• This is a possible one – Melody’s age. In the film, Melody is twelve years old while all the Disney princesses are between sixteen and twenty-one years old. Could this be an issue since Disney thought Melody was too young to be a princess?
  1. Wendy Darling (from the 1953 film, Peter Pan)

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She’s not a royal, but she is a major character in Peter Pan. So why is Wendy not an official princess?

Is it because of the reviews? No. Peter Pan did well on its theatrical realise and gained positive reviews.

Is it her physical appearance? No. Wendy is prefect as she is; young or not.

Was she involved in radical stereotypes? No. Although Tiger Lily was due to the film’s mocking of Native Americans at the time.

So why is Wendy not a Disney princess? You can blame Tinkerbell for this one.

Upon the films realise, Tinkerbell overshadowed Wendy by taking her spotlight as a favourite female lead. So I guess that makes Wendy the completely forgotten Disney princess. Too bad; Wendy could have been a sensation but she still is in my eyes. 😉

  1. Nala (from the 1994 film, The Lion King)

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Upon The Lion King’s realise, it became one of the highest grossing animated films of all time before it was knocked to third place by Frozen and Toy Story 3! L

So why isn’t Nala on the list? Like Marian, she’s not a human; she’s a lioness.

But I love Nala because of her kindness, fun attitude and her loyalty to Simba. Who can argue with that?

  1. Kida Nedakh (from the 2001 film, Atlantis: The Lost Empire)

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She is a princess by birth (like Princess Aurora) and expectably beautiful.

However, Kida isn’t an official princess because she becomes Queen after the death of her father (towards the end of the movie) and Atlantis was a flop at the box office. Still, she had a squeal but that didn’t do too well either…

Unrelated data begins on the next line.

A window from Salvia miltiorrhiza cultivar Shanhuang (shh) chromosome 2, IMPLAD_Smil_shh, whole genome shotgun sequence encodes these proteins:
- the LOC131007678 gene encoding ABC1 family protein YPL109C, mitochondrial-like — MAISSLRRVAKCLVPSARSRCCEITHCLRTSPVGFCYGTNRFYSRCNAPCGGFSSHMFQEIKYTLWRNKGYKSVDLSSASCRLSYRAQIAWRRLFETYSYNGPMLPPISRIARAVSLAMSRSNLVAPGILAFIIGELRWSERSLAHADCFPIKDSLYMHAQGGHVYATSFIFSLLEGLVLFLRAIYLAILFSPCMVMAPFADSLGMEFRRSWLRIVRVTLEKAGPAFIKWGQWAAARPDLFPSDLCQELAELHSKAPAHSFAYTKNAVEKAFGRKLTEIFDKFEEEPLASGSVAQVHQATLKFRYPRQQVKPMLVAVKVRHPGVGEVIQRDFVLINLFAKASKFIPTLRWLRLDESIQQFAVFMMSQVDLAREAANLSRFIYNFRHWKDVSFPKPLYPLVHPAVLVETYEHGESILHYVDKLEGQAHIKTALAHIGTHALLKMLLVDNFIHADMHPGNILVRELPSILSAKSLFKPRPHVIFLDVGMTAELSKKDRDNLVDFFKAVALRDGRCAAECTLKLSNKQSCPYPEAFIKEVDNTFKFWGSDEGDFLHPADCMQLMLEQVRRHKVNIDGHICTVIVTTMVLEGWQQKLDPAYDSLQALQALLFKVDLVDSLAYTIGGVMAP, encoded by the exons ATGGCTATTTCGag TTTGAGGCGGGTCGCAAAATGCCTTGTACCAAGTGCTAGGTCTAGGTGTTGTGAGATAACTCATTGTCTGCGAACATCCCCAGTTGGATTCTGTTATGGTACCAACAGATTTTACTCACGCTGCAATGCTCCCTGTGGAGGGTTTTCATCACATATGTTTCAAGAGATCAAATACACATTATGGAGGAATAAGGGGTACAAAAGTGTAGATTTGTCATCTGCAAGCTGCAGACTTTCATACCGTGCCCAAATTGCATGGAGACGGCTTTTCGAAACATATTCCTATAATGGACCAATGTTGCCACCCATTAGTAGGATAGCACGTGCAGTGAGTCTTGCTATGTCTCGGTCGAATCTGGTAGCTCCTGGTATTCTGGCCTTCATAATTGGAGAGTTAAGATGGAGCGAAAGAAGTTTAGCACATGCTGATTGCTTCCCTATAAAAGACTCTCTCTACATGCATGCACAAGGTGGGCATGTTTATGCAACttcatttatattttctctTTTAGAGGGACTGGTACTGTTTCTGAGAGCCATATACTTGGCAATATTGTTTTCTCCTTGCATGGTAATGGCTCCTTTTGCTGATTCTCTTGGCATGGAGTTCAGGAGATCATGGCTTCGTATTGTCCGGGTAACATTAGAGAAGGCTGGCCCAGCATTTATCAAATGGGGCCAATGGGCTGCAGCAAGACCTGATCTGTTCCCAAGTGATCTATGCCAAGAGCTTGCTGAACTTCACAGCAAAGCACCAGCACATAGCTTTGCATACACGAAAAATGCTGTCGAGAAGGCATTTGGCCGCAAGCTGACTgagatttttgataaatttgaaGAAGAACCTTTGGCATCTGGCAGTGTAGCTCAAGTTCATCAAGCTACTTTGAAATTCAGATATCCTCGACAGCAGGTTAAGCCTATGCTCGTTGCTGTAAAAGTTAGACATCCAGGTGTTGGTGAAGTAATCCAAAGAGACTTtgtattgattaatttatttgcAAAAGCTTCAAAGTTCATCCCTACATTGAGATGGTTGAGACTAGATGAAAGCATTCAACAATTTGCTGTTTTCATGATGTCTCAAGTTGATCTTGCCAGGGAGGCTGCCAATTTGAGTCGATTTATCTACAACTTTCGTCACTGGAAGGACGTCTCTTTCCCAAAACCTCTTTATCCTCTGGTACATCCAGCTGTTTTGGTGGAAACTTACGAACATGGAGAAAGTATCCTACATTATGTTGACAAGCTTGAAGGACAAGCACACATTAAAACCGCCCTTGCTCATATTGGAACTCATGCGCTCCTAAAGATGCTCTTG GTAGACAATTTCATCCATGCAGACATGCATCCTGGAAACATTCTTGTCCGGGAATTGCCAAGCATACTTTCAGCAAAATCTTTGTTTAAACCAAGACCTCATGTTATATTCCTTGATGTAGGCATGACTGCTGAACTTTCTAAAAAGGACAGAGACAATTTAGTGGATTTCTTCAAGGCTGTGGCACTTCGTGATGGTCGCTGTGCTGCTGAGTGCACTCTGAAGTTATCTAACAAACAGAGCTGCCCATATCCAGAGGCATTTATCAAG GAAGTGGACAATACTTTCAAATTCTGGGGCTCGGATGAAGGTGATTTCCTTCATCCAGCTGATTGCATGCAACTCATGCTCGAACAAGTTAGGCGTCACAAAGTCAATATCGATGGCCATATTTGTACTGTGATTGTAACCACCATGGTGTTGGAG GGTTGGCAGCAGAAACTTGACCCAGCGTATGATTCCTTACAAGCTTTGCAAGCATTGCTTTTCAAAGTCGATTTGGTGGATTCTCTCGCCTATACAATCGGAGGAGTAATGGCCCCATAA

1. Lilo Pelekai (from the 2002 film, Lilo and Stitch)

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Lilo is an adventurous, free-spirited, dysfunctional girl who always gets into trouble. She’s also an outsider because she doesn’t fit in with other girls. Lilo is a unique and inspirational character who is well loved because we can all relate to her.

I’m not entirely sure why Lilo isn’t a Disney princess but I believe it maybe because of her age, like Melody and Wendy. Or is there another reason? Who knows…

  1. Kiara (from the 1998 sequel, The Lion King 2: Simba’s Pride)

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Like Melody and Kida, Kiara is a princess by birth and has a strong calm. Kiara isn’t an official princess for a couple of reasons:

  • She’s a lioness (like her mother, Nala)
  • The second Lion King movie is a direct-to-video squeal
  • The movie didn’t so well, as it received negative reviews from critics.

I guess, mother and daughter aren’t having too much luck with popularity, or success either.

But in my opinion, Kiara is beautiful and strong willing; just the prefect princess, and an inspiration to young girls and women everywhere. 🙂

  1. Ting-Ting, Su and Mei (from the 2005 sequel, Mulan 2)

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Okay, Disney have made a very weird choice on this one. While the first Mulan film was a huge success and Mulan was declared an official princess (even though she isn’t a princess by right or by marriage; she’s a princess because of her heroism and bravery – I see no problem with Mulan being a princess because she’s a real inspiration ), Mulan 2, and Ting-Ting, Su and Mei were not.